UK online gambling operators have been given new rules for their online slots offering that will likely take a big bite out of their online casino revenue.
On Tuesday, the UK Gambling Commission (UKGC) announced a raft of changes intended to make certain online games “safer by design.” The changes follow a consultation launched last July that sought stakeholder and public input into how to ensure greater protections for vulnerable gamblers.
Most of the changes involve online slots but the UKGC is also permanently codifying the prohibition on ‘reverse withdrawal functionality’ that was imposed as a precautionary measure last May as the UK went into its first pandemic lockdown.
The existing prohibition on reverse withdrawals will persist until October 31, 2021, the date by which the new rule will officially take effect. Operators must also strive to make the withdrawal process “as frictionless as possible.”
As for the slots changes, most of them were telegraphed well in advance following the UKGC’s consultations with its ‘working groups,’ particularly the one consisting of game developers Playtech and Scientific Games Corporation and the ‘Experts by Experience,’ consumers who’ve suffered personal harm from gambling.
Numerous aspects of online slots play will now be banned as of October 31, including allowing auto-play functionality, for which the UKGC found “a correlation with issues around intensity of play” in “a sizeable minority” of players who made use of auto-play. The aim is to ensure that players must “commit to each game cycle individually.”
Similarly, operators must impose measures to ensure players can only access one slots game at a time, eliminating split-screen or multi-screen functionality. The UKGC isn’t yet requiring operators to ensure players can’t engage in multiple games simultaneously across multiple browsers/devices, but vowed to address this issue in future through its Single Customer View project.
Slots titles will also need to introduce a minimum 2.5-second spin speed, which is already present on land-based gaming machines in UK betting shops. The UKGC stresses that it’s not claiming that such a duration is either ‘safe’ or ‘unsafe,’ merely a means by which it can conduct further research on both land-based and online slots to determine potential future regulatory adjustments.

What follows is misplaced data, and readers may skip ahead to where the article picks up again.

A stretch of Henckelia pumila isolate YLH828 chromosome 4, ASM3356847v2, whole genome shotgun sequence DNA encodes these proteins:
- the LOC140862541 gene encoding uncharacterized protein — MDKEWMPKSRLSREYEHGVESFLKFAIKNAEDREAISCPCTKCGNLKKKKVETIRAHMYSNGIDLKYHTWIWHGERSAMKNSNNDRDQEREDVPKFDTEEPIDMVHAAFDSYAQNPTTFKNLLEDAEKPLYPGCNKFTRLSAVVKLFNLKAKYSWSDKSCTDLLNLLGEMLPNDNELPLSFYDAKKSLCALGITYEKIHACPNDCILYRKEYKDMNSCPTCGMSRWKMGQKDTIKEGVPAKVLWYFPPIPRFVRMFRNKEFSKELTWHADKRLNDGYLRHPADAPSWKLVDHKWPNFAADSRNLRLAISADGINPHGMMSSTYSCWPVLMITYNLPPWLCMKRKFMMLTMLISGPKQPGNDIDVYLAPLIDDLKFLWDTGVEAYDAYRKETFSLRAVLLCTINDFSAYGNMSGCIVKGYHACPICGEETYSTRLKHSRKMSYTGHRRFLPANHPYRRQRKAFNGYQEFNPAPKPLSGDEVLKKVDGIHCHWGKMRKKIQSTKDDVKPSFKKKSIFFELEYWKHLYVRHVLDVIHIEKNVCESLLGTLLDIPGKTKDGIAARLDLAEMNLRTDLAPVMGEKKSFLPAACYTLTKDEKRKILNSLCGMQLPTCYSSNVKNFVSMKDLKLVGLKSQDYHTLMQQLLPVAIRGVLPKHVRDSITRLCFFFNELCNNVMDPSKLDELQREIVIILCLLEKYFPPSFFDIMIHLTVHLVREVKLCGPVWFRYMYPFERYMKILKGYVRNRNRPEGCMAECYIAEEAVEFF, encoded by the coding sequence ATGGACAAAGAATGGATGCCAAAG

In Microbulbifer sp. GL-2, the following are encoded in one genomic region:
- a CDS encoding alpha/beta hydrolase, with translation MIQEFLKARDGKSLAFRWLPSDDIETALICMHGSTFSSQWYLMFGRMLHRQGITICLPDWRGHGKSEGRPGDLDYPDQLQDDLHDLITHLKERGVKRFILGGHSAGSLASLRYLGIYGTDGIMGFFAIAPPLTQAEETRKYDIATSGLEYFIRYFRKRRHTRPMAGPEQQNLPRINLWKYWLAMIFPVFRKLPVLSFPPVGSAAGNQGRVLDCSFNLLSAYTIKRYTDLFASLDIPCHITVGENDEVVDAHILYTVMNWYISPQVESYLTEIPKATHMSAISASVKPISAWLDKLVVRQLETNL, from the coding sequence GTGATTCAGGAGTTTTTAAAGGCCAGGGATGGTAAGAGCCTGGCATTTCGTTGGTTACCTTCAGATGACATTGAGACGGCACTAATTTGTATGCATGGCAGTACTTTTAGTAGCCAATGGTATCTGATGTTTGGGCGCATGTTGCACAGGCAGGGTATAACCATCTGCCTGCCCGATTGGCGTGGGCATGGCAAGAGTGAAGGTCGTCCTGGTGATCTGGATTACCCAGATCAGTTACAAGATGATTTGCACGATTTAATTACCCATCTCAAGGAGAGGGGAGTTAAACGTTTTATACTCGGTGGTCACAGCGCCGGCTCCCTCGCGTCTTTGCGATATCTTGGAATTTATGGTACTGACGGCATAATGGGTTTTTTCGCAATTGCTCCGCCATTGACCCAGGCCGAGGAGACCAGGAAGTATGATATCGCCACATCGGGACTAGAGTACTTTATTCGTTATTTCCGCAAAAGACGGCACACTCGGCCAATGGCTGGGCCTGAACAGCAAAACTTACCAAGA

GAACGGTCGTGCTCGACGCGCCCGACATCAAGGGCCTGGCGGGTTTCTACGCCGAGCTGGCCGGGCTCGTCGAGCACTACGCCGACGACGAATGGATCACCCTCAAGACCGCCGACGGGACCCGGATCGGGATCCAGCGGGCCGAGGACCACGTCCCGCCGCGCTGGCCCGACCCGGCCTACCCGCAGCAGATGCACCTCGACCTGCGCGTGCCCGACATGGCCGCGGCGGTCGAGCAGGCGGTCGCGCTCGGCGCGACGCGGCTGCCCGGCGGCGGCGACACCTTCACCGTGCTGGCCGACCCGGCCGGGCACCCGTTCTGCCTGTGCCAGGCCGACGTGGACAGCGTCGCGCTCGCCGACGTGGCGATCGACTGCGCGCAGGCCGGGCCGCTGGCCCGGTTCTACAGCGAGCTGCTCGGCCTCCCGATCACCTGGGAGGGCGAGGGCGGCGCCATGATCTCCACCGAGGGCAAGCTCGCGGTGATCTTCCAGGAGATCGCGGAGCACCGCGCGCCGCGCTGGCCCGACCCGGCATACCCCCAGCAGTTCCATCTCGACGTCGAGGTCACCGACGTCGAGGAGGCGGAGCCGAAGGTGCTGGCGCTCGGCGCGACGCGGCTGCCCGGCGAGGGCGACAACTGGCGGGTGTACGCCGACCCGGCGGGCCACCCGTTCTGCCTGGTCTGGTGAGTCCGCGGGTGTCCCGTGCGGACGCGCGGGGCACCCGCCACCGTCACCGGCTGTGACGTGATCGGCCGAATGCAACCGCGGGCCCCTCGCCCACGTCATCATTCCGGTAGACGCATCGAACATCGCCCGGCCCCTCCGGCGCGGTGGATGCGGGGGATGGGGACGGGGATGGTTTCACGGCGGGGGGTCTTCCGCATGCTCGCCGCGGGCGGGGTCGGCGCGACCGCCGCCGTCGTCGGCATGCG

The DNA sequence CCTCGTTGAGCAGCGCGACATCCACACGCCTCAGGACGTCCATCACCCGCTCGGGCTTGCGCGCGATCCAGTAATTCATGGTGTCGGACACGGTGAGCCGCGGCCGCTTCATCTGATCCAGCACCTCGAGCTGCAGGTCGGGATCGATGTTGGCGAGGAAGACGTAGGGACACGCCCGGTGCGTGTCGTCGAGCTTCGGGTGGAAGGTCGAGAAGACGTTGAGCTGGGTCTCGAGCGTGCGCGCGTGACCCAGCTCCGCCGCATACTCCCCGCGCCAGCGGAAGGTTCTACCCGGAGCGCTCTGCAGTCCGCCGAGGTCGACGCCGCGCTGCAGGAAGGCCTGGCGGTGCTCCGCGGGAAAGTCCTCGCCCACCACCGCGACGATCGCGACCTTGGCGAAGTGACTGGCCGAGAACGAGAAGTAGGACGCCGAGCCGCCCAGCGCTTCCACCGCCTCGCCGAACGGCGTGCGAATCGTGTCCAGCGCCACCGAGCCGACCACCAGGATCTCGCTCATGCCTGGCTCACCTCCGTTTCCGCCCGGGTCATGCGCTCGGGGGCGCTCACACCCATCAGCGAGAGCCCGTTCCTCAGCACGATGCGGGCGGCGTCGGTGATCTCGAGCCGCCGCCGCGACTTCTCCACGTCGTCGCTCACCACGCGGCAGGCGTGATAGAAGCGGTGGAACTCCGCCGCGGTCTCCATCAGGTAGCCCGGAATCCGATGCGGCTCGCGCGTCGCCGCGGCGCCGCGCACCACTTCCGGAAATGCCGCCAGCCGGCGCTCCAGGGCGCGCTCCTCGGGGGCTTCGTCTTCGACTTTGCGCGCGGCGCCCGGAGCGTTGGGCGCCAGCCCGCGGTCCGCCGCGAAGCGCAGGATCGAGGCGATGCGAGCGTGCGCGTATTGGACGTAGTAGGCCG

So-called ‘spin stop’ features – in which a player’s actions force a halt to the spinning reels – will be prohibited due to the UKGC’s view that they give consumers “the illusion of control” and “the erroneous impression that their interaction influenced the outcome.” Players can still opt to skip game animation provided the 2.5-second interval between game cycles is maintained.
Also on the chopping block are game sounds and displays that suggest a ‘true win’ despite the player seeing a return less than or equal to their original stake. These “celebratory effects” may induce “a hot state” that could lead players to suffer additional gambling harm.
Many operators protested that the changes required to existing games were extensive and couldn’t be met by the October 31 deadline. The UKGC rejected this view and will require operators to withdraw any games that can’t be modified by the deadline.
Operators will be required to display a player’s net financial position in each gaming session as well as the time spent engaged in an individual session. The UKGC rejected some operators’ suggestion that there was no room for this info on smaller digital devices.
The UKGC intends to monitor the impact of the above changes to gain a better understanding of how consumers respond. Among the areas of focus will be the number of sessions that last over 60 minutes, sessions that result in significant player losses and any changes in staking patterns.
The Betting and Gaming Council (BGC) industry lobby group issued a statement welcoming the UKGC report, noting that operators had already implemented many of the proposed changes. However, the BGC reiterated its suggestion that too great a regulatory crackdown will only encourage punters to seek out unauthorized online options.
The new game design rules are but one plank of the UKGC’s ongoing regulatory revamp, including studying how and when operators intervene in suspected cases of problematic play and the likely imposition of affordability checks on customers. The consumer protection effort comes as the UK government conducts its overdue review of the Gambling Act 2005.